Four people, one murder investigation, the lobby of a Manhattan apartment building.
This is the premise for Lobby Hero, a play by Kenneth Lonergan. The show opened at barebones productions on September 28.
The play is a comedy, built around this murder investigation. It opens on a hapless security guard, Jeff (Gabe King) and his supervisor, William (Rico Romalus Parker).
William’s brother was arrested and accused of a crime. He is asked to corroborate the alibi, and Jeff finds himself immersed in the conflict. The plot follows these men as they struggle to make moral decisions and interact with New York City police officers Dawn (Jesse Wray Goodman) and Bill (Patrick Jordan).
Lobby Hero will be “rollicking fun,” as put by director Melissa Martin. It’s a comedy that explores moral and ethical dilemmas.
“Life, in reality, is funny,” says Parker. “When people play drama too seriously, you miss the reality.”
This is a play layered with relevant, contemporary issues, though the script was written 15 years ago. It explores power dynamics, sexual harassment, race, and the legal system. The script lives in an ethical gray area.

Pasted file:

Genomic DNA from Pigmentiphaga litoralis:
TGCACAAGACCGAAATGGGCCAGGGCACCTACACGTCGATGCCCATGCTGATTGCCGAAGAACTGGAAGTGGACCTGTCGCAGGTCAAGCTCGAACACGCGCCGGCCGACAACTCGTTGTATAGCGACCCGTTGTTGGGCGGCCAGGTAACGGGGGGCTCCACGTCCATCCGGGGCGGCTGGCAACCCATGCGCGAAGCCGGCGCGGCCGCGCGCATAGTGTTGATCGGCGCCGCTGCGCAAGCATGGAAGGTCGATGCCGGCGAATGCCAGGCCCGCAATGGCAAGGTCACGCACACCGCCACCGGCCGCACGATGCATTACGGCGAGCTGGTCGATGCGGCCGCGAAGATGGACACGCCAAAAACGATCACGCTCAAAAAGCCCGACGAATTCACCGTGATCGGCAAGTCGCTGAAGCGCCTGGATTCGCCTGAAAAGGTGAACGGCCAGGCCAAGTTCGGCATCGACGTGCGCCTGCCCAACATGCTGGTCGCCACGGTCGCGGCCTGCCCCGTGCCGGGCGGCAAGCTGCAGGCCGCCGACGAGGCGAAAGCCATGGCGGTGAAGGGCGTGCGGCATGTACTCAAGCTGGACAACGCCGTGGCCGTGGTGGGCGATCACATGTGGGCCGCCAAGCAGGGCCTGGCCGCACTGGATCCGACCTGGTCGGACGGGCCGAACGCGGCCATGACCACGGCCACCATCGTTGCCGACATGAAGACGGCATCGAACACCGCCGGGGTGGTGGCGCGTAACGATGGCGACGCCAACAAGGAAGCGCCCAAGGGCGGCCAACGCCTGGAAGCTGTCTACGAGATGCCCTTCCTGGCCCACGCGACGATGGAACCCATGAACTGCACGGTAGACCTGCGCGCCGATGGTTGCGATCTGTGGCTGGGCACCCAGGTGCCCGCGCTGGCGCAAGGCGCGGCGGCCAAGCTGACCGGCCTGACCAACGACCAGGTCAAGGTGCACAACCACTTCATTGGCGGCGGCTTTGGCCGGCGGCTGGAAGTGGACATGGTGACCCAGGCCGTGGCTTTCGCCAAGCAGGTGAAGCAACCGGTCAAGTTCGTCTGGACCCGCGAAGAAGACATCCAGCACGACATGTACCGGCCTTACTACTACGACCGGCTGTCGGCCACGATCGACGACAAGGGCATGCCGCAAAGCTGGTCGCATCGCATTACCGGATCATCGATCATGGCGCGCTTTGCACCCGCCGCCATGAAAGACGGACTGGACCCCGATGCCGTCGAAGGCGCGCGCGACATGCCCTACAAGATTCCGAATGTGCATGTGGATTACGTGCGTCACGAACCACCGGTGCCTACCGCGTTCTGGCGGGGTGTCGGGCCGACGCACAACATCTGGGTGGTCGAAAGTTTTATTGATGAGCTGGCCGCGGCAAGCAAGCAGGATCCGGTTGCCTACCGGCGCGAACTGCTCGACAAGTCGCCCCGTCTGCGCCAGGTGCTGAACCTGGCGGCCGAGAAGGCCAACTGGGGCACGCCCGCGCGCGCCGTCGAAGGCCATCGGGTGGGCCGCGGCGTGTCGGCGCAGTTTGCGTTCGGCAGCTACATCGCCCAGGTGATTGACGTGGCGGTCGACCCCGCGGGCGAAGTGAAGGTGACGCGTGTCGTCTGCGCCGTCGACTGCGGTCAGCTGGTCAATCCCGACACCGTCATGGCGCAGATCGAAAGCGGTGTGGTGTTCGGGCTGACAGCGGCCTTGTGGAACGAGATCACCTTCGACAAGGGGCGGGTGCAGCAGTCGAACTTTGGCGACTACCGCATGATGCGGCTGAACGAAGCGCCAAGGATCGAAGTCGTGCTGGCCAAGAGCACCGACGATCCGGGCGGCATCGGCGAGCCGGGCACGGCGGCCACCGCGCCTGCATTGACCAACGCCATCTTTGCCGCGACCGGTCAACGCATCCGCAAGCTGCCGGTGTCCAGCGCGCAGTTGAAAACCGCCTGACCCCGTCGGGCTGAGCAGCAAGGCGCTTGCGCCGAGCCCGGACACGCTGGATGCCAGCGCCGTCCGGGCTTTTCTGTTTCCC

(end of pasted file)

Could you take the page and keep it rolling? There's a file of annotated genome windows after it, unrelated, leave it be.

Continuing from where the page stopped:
“The captain of security is superior to Jeff, and he’s African American,” says Martin. “There’s question of a crime that’s been committed, guilt, and innocence and representation, and how Black Americans fare in the legal system.”
Lobby Hero is split by uniform, the divide between police officer and security guard conveying a tension between authorities.
“There are power dynamics between everyone,” says Goodman. “We’re police officers, trying to protect people against security guards. Who takes power and when do they take it?”
This performance is Martin’s seventh show with barebones. She views directing as collaborative in nature. “You can’t be working in the theater and not want to collaborate,” she laughs.
Martin’s style is a perfect fit for Lobby Hero.
“[Martin] was a breath of fresh air,” says Parker. “By allowing us to discover our own challenges with the process, I found myself needing direction. She was able to guide us to a more interesting choice.”
The majority of Lobby Hero takes place in a single room. It creates an immersive and intimate experience. The play will leave the audience questioning their own sense of right and wrong.
“In society, you often have two forces against each other, right and wrong,” says Parker. “The play does a great job of giving the audience a chance to decide where the line is drawn.”
Follow staff writer Maggie Weaver on Twitter @magweav